Posted on: 23-04-2017 in UK
St George’s Day is England’s national day celebrated on April 23rd every year.
In the UK, the focus for St George’s Day celebrations (if anywhere) is the pub. Most Brits might say that they are proud of St George, but generally Brits do not use the national day as the focus for special events/holidays – as many Americans do with St Patrick’s Day for example.
St George was a Christian martyr who died over 1700 years ago. He was a soldier in the Roman Empire with a father from Cappadocia (now part of Turkey) and a Greek mother based in Syria-Palestine. St George was tortured and beheaded by Emperor Diocletian as part of the “Diocletian Persecution” of professional soldiers in 303AD. Legend has it that St George’s stoicism to the end inspired Empress Alexandra, the Emperor’s wife, to take up Christianity. She too was executed for her beliefs.
From his death at the beginning of the fourth century, worship of St George spread from the Middle East through Europe. And in 1222 the Synod of Oxford declared St George’s Day a feast day. King Edward III of England placed his historic Order of the Garter under the protection of St George in 1348. Ironically, it is the fact that St. George was not of English provenance that massively boosted his popularity in England. That’s because (with St George hailing from the Mediterranean) no single community in England could lay claim to have the shrine of his birthplace – so shrines popped up everywhere across England, all with a legitimate claim to being St George’s true place of worship. The result was a widespread support for the cult of St George.
The story of St George has got mixed up over time with all sorts of other stories. And one element that started to show up in the mix in the 1100s is the legend of St George and the Dragon. This legend is, in turn, often told in different ways. But it boils down to a town being terrorised by a dragon and being forced eventually to offer to the dragon a princess as a sacrificial offering; St George rides in out of the blue, slays the dragon and rescues the princess.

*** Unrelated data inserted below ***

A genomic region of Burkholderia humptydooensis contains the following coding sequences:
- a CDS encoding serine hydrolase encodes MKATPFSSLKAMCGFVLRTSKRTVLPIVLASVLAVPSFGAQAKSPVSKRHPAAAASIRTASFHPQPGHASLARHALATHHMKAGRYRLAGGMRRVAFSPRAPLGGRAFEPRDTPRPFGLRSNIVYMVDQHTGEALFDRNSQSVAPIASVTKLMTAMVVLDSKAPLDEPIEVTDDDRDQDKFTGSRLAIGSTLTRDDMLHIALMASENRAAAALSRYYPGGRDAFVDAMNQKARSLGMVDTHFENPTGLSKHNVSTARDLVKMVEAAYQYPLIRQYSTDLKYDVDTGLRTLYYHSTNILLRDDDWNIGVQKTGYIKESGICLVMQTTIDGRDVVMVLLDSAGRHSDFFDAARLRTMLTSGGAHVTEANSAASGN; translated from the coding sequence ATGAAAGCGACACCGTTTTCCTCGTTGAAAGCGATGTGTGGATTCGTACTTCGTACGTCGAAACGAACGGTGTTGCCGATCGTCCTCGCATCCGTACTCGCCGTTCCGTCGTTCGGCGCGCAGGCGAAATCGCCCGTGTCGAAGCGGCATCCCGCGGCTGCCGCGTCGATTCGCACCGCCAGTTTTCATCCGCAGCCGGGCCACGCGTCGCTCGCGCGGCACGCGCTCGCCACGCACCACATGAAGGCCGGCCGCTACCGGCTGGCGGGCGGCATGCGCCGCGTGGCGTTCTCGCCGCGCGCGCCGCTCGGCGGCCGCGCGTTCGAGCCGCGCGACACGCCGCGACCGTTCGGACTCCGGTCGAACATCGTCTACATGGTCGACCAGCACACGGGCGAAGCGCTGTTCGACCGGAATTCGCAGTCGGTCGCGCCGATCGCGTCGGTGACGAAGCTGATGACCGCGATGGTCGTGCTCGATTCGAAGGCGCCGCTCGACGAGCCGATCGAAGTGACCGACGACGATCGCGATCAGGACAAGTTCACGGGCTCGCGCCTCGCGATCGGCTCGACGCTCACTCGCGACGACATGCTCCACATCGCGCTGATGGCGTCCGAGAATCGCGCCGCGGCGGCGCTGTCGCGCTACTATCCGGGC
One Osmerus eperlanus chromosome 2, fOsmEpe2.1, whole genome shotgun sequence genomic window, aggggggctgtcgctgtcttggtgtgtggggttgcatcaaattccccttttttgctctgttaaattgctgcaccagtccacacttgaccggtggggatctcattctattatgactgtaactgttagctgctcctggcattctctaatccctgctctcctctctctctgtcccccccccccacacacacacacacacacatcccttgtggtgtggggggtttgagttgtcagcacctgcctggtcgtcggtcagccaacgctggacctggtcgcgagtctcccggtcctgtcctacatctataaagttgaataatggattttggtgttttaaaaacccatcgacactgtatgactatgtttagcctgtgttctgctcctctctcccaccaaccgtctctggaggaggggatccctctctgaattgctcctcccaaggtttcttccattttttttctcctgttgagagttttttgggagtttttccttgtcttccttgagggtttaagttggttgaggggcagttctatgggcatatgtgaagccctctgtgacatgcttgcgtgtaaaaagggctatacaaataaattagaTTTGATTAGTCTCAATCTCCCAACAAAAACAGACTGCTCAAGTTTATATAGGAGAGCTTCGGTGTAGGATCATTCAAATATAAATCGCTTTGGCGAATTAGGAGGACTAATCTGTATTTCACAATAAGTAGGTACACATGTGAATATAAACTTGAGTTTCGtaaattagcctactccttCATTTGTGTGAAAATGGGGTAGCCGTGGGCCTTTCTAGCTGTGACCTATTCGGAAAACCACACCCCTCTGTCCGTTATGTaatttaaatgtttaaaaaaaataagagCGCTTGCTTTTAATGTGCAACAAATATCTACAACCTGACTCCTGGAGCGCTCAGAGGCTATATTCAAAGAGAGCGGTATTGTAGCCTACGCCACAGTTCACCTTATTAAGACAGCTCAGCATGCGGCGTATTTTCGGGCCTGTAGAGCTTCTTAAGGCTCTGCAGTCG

The St George Cross is a red rectangular cross on a white background. Edward III was the first English monarch to use the St George’s Cross as the Royal Standard. Now the St George’s Cross is the basis for the Union Jack flag of Great Britain.
St George’s Day often pops up in the UK news, often for one of three reasons:
Campaigners argue that it’s not fair that England don’t get a day off work for the English national day but the Scottish and Irish do.
As well as football hooligans, the St George’s Flag is associated with extremist national organisations like the English Defence League. This has lead to what has been called a “toxification” of the St George’s Flag. English people do not view the national flag with the unadulterated pride with which other nations view their own flags.
In 2014 Labour MP Emily Thornberry was forced to publicly apologise for appearing, in a tweet, to mock a UK working-class home featuring St George’s flags.
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